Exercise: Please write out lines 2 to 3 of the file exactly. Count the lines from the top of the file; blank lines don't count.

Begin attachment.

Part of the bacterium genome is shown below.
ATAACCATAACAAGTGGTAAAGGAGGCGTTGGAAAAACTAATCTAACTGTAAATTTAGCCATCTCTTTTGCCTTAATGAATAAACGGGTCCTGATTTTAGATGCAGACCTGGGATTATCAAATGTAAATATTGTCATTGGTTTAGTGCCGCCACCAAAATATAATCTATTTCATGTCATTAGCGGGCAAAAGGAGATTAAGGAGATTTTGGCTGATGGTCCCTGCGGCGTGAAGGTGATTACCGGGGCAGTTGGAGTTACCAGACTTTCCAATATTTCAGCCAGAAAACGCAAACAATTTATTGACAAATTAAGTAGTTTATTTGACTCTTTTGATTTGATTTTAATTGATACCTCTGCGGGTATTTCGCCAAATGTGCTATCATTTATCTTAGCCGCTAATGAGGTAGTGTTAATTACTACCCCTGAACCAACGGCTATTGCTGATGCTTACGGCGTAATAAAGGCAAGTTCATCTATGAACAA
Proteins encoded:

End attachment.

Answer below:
ATAACCATAACAAGTGGTAAAGGAGGCGTTGGAAAAACTAATCTAACTGTAAATTTAGCCATCTCTTTTGCCTTAATGAATAAACGGGTCCTGATTTTAGATGCAGACCTGGGATTATCAAATGTAAATATTGTCATTGGTTTAGTGCCGCCACCAAAATATAATCTATTTCATGTCATTAGCGGGCAAAAGGAGATTAAGGAGATTTTGGCTGATGGTCCCTGCGGCGTGAAGGTGATTACCGGGGCAGTTGGAGTTACCAGACTTTCCAATATTTCAGCCAGAAAACGCAAACAATTTATTGACAAATTAAGTAGTTTATTTGACTCTTTTGATTTGATTTTAATTGATACCTCTGCGGGTATTTCGCCAAATGTGCTATCATTTATCTTAGCCGCTAATGAGGTAGTGTTAATTACTACCCCTGAACCAACGGCTATTGCTGATGCTTACGGCGTAATAAAGGCAAGTTCATCTATGAACAA
Proteins encoded: